¶1 These Vertical Merger Guidelines outline the principal analytical techniques, practices, and enforcement policies of the Department of Justice and the Federal Trade Commission (the “Agencies”) with respect to a range of transactions often described as vertical mergers and acquisitions.1 The relevant statutory provisions include Section 7 of the Clayton Act, 15 U.S.C. § 18, Sections 1 and 2 of the Sherman Act, 15 U.S.C. §§ 1–2, and Section 5 of the Federal Trade Commission Act, 15 U.S.C. § 45. Most particularly, Section 7 of the Clayton Act prohibits any merger or acquisition if, “in any line of commerce or in any activity affecting commerce in any section of the country, the effect of such acquisition may be substantially to lessen competition, or to tend to create a monopoly.” This provision applies to vertical mergers, as Congress made plain in the 1950 amendments to the Clayton Act.
¶2 These Guidelines describe how the agencies analyze a range of non-horizontal transactions. Where they use the term “vertical,” that term should not be read to narrow the applicability of these Guidelines. The analytical techniques, practices, and enforcement policies described in these Guidelines apply to strictly vertical mergers (those that combine firms or assets at different stages of the same supply chain), “diagonal” mergers (those that combine firms or assets at different stages of competing supply chains), and vertical issues that can arise in mergers of complements. In describing a vertical relationship, a stage closer to final consumers (such as a distributor, retailer, or finished goods manufacturer) is termed “downstream,” and a stage further from final consumers (such as a supplier, wholesaler, or input manufacturer) is termed “upstream.”
¶3 Mergers often present both horizontal and vertical elements, and the Agencies may apply both the Horizontal Merger Guidelines2 and the Vertical Merger Guidelines in their evaluation of a transaction. In addition, if one of the parties to a transaction could use its pre-existing operations to facilitate entry into the other’s market, the Agencies may consider whether the merger removes competition from a potential entrant, using the methods described in the Horizontal Merger Guidelines.
¶4 These Guidelines are intended to assist the business community and antitrust practitioners by increasing the transparency of the analytical process underlying the Agencies’ enforcement decisions. They may also assist the courts in developing an appropriate framework for interpreting and applying the antitrust laws to the types of transactions discussed herein.3
¶5 These Guidelines should be read in conjunction with the Horizontal Merger Guidelines. Many of the principles and analytic frameworks used to assess horizontal mergers apply to vertical mergers. For example, Section 1 of the Horizontal Merger Guidelines—describing in general terms the purposes and limitations of the Horizontal Merger Guidelines and the goals of merger enforcement—is also relevant to the consideration of vertical mergers. Other topics addressed in the Horizontal Merger Guidelines, but not addressed herein – such as the analytic framework for evaluating entry considerations, the treatment of the acquisition of a failing firm or its assets, and the acquisition of a partial ownership interest – are relevant to the evaluation of the competitive effects of vertical mergers as well.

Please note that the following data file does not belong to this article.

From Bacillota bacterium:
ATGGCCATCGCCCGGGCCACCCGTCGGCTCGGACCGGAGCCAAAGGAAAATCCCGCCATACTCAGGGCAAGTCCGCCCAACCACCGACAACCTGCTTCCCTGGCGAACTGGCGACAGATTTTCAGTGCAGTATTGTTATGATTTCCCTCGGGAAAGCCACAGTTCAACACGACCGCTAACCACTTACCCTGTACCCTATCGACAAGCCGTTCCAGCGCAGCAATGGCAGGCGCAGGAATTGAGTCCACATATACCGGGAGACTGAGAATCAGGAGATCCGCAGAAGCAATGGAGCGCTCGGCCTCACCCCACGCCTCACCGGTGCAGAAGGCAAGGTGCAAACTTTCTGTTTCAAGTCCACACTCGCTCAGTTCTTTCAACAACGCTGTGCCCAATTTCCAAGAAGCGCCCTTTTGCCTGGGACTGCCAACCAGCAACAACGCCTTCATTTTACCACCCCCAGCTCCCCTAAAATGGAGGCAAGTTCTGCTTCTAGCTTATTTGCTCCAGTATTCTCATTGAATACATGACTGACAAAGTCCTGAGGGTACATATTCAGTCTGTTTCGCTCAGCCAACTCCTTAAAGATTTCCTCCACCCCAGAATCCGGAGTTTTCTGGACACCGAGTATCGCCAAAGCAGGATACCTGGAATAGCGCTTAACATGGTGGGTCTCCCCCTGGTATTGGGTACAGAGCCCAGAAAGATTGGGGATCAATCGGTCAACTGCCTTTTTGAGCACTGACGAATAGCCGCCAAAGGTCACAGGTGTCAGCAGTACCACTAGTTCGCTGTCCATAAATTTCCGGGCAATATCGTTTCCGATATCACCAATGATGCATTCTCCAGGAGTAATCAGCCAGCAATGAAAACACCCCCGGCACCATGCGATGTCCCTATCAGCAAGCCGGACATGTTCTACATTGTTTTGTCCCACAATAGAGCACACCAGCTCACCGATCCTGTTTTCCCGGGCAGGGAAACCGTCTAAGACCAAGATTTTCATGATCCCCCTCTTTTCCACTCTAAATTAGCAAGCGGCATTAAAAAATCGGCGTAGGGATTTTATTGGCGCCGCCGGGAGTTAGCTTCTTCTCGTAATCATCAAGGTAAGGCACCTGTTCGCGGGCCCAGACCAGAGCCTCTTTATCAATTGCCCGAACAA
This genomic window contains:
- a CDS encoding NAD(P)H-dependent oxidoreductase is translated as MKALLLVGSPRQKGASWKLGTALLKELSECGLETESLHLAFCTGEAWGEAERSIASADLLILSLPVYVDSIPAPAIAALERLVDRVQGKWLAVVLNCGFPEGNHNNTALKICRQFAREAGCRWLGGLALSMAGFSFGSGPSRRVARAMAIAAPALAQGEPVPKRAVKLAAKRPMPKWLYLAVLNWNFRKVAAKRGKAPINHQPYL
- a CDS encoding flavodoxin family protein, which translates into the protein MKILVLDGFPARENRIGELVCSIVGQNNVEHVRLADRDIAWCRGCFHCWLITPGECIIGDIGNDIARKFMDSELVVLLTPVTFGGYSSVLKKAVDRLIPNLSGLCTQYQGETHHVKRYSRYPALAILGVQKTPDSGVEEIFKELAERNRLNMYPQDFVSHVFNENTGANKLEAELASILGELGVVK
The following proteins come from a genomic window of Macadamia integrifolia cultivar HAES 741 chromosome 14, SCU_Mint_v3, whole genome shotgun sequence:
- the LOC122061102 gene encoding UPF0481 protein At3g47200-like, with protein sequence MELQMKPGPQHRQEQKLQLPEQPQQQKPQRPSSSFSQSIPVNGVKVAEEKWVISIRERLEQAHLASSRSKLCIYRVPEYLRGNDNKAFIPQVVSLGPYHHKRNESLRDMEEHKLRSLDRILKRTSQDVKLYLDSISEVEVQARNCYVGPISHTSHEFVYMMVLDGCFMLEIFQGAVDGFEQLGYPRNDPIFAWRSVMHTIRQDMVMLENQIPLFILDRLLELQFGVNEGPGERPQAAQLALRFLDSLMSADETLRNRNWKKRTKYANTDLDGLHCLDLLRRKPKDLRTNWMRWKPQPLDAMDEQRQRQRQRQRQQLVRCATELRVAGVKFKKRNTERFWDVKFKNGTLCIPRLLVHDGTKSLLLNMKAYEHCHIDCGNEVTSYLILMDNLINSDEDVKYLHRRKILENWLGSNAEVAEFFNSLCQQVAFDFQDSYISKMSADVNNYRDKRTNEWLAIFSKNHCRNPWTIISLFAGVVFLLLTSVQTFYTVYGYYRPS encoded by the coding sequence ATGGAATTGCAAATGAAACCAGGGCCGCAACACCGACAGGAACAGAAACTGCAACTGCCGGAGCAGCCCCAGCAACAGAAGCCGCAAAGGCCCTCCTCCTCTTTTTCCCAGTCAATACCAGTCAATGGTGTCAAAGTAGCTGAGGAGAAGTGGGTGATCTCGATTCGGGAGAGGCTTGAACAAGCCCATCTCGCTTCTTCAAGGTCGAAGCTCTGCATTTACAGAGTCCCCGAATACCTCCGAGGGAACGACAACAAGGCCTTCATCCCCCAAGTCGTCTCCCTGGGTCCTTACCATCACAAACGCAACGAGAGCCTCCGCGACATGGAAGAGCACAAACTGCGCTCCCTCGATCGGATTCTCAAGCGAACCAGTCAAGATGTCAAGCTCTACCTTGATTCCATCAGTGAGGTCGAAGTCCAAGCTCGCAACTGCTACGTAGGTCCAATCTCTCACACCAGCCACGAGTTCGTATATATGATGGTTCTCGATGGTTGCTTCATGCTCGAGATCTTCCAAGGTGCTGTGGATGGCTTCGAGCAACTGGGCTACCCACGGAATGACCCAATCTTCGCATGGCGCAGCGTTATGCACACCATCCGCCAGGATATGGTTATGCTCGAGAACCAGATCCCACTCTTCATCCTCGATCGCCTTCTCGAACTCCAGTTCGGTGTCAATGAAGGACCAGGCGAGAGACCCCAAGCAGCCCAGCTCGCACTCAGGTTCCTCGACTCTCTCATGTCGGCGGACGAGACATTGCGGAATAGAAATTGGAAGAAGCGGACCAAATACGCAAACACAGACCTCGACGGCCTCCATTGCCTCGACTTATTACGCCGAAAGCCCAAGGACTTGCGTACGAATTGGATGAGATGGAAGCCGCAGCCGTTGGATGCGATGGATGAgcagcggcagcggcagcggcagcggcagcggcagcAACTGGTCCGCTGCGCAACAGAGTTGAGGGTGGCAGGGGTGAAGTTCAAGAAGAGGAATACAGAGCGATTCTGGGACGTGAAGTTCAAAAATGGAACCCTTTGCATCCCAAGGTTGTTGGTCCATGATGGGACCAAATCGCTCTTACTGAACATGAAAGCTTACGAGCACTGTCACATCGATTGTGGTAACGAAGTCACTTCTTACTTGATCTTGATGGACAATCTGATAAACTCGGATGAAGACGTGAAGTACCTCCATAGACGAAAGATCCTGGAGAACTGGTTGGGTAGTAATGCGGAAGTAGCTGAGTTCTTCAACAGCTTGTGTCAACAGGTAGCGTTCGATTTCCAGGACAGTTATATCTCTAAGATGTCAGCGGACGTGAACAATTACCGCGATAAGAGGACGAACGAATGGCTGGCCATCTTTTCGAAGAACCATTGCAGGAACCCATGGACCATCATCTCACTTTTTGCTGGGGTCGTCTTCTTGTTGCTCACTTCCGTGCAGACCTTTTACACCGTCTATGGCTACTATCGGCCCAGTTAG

¶6 Vertical mergers, however, also raise distinct considerations, which these Guidelines address. For example, vertical mergers often benefit consumers through the elimination of double marginalization, which tends to lessen the risks of competitive harm. While the agencies more often encounter problematic horizontal mergers than problematic vertical mergers, vertical mergers are not invariably innocuous. These Guidelines describe the framework applied by the Agencies in distinguishing anticompetitive from procompetitive (and competitively neutral) vertical mergers.
¶7 As with horizontal mergers, the Agencies normally examine effects on the actual and potential direct customers of the merging parties, and, if different, the final consumers of firms that utilize the goods or services of the merging parties. The Agencies are concerned with harm to competition, not to competitors. When a merger involves products at different levels of a supply chain, the direct customers the Agencies will consider are actual and potential buyers of the downstream products. Absent convincing evidence to the contrary, the Agencies presume that adverse effects on these direct customers lead to adverse effects on final consumers.
¶8 The enhancement of market power by buyers, sometimes called “monopsony power,” has adverse effects comparable to the enhancement of market power by sellers. The Agencies employ an analogous framework to analyze vertical mergers that may enhance the market power of buyers.
¶9 In evaluating effects, the Agencies focus on the likely changes in competitive outcomes caused by a merger. Therefore, the Agencies focus on competitive outcomes caused by conduct that would be compatible with firms’ abilities and incentives following a vertical merger, but would not be in the absence of the merger. To the extent practicable, the Agencies use a consistent set of facts and assumptions to evaluate both the potential competitive harm from a vertical merger and the potential benefits to competition.